One of the women was Mrs. B, married to Mr. A, who gave 10 cows and five pigs as a dowry to Mrs. B’s family at their wedding. Now they have three children. Mr. A is not helping the wife or children but goes with friends to the market to play “domino” and drink tea and have fun, talking with the guys all day — and bringing no money home. Mother gets tired of doing all the chores, and when they talked about the problem, Mr. A would challenge her description of the worth of the big cows and pigs given as the dowry. He started treating her as a slave. So she went to her parents, but her dad said he was not able to give back the cows or pigs! Her mom said that she had a similar life: ladies have to forgive and forget!
Mrs. C had heard about this class from her friend Mrs. D and came to find out how church ladies talk about their problems. Mrs. C said she is the second wife of Mr. E and after their three children were born he stopped helping her, and the first wife will not allow him to give her any financial help. He does not show any interest in her. She gets sick often and he ignores her! Polygamy is a problem here, although it is fading away. It is not entertained in the churches. In fact, polygamists cannot hold any leadership position and I was told that Holy Communion is not served to them.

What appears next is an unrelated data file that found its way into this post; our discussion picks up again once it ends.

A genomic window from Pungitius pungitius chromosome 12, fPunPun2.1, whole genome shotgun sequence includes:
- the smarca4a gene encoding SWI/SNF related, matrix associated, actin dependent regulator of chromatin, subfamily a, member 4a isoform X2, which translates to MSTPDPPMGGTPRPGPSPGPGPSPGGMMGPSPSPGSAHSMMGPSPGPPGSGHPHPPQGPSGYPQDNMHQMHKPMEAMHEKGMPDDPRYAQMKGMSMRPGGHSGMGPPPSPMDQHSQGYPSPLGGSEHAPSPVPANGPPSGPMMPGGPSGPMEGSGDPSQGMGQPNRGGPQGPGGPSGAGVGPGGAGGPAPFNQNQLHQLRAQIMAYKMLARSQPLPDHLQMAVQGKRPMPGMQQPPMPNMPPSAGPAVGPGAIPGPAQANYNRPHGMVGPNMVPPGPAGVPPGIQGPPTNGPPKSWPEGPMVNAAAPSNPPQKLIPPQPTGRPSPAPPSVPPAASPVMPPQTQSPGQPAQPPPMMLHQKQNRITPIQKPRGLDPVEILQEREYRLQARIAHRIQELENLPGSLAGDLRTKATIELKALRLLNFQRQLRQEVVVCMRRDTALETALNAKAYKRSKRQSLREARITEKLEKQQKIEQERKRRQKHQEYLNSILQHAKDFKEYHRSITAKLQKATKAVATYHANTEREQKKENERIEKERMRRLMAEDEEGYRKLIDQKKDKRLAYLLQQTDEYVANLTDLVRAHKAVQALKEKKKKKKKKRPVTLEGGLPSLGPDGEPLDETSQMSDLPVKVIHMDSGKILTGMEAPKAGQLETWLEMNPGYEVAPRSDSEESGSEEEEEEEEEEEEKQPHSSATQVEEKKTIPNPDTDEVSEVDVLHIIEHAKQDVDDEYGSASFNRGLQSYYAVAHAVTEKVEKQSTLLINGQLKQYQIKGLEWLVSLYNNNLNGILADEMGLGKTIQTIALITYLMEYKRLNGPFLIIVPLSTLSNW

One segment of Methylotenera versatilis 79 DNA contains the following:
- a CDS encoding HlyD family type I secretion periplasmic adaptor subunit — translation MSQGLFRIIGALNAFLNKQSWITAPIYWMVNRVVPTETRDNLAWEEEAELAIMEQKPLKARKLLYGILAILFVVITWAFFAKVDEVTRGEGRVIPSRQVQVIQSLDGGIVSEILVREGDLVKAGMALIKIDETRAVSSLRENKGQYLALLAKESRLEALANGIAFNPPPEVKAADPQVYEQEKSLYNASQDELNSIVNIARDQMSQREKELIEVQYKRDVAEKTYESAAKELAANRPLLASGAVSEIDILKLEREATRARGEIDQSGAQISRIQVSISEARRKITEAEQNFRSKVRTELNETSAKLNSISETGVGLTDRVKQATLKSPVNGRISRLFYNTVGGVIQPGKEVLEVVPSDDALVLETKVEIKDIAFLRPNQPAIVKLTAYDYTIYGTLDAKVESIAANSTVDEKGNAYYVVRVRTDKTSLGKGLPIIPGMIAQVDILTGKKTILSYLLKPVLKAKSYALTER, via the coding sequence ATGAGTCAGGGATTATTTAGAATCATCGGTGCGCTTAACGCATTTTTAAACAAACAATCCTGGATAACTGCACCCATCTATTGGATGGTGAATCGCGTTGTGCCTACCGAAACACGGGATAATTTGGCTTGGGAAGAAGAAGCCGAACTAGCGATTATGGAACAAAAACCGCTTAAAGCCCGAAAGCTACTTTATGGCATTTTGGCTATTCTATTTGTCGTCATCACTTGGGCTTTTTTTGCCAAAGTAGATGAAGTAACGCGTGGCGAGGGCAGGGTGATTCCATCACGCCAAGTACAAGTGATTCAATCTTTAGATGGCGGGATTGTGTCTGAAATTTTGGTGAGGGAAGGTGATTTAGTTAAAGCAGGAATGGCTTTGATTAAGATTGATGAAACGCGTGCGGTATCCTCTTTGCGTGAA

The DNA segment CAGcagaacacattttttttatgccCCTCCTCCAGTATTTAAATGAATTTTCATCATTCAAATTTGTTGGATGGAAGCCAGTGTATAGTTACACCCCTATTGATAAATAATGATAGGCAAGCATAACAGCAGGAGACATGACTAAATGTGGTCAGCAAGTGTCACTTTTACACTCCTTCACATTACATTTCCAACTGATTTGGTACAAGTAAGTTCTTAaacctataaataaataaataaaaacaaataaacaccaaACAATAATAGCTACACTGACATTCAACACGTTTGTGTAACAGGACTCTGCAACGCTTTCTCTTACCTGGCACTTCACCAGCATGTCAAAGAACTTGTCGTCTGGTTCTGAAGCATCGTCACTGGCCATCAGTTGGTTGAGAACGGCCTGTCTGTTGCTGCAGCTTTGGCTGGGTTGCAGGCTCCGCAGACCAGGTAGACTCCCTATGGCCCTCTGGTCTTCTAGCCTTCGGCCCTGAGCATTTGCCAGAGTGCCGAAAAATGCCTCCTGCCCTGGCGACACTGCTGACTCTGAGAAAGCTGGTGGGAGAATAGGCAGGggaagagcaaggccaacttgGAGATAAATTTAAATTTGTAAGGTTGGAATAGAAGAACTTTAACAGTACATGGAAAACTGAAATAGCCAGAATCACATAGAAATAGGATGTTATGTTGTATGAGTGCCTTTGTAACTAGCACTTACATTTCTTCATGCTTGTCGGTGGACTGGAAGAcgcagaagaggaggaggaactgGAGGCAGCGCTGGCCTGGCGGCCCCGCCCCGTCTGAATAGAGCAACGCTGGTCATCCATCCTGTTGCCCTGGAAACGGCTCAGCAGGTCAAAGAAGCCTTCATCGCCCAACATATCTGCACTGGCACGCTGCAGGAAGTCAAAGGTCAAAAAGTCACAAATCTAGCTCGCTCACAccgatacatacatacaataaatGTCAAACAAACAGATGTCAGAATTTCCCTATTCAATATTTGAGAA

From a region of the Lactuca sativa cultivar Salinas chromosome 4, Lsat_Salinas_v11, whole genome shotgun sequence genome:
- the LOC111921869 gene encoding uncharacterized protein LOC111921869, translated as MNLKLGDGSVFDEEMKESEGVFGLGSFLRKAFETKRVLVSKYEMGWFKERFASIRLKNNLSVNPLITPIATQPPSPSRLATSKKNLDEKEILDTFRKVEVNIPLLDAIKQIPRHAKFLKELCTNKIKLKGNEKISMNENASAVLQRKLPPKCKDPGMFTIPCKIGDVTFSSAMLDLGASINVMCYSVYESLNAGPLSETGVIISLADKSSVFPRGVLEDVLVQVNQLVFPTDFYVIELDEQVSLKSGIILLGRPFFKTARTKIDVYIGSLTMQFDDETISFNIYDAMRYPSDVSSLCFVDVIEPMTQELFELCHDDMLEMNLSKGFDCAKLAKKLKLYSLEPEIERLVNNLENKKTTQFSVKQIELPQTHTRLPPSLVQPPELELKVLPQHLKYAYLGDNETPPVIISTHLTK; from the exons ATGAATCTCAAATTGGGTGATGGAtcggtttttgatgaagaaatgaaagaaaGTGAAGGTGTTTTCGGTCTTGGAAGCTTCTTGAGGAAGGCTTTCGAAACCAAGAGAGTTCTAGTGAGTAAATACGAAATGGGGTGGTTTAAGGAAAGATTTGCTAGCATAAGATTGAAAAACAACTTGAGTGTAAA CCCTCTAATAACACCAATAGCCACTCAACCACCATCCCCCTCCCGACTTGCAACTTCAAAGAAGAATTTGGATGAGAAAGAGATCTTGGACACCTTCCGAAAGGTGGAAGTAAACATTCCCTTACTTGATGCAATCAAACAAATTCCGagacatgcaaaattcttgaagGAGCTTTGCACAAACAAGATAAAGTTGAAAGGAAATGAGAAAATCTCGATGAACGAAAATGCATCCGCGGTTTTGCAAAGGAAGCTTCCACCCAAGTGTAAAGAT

There were many more issues, but the women went home glad to have some good information about how to heal their wounds, based on Scripture. They said they will pass the knowledge on to their friends in the villages.
The women’s leader is planning another big event on the effects of violence, trauma and wound-healing.
After the class one of our Giffen Bible students who is a police officer escorted us in a taxi since it was a special day, and we reached home safely.
Our students are getting ready for final examinations and finishing their class projects. The class project in Jacob’s Preaching Practice class is to make an outline of the 66 books of the Bible. They write the names of the books, author, date and a brief summary of each book of the Bible. Even though it took them some time to finish it, they were happy that they could do the project. One student wrote: “I give thanks to Rev. Jacob George for this outline. God bless Rev. Jacob George and his wife. Amen. Even his children from America.”
We get opportunities to preach in different churches here. One Sunday when Jacob was supposed to preach we went early to the church. The church building was there, but the roof was gone in the heavy wind the night before. The church service was held outside and Jacob preached in the “open air” church. We were invited to attend the graduation ceremony of the first batch of 25 students of the Theological Education by Extension of the Presbyterian Church of Sudan and Jacob gave the message at the function.
We thank you for praying for us. Please pray for a safe, stable government to be formed in the new nation of South Sudan. God bless you.
The 2011 Mission Yearbook for Prayer & Study, p. 54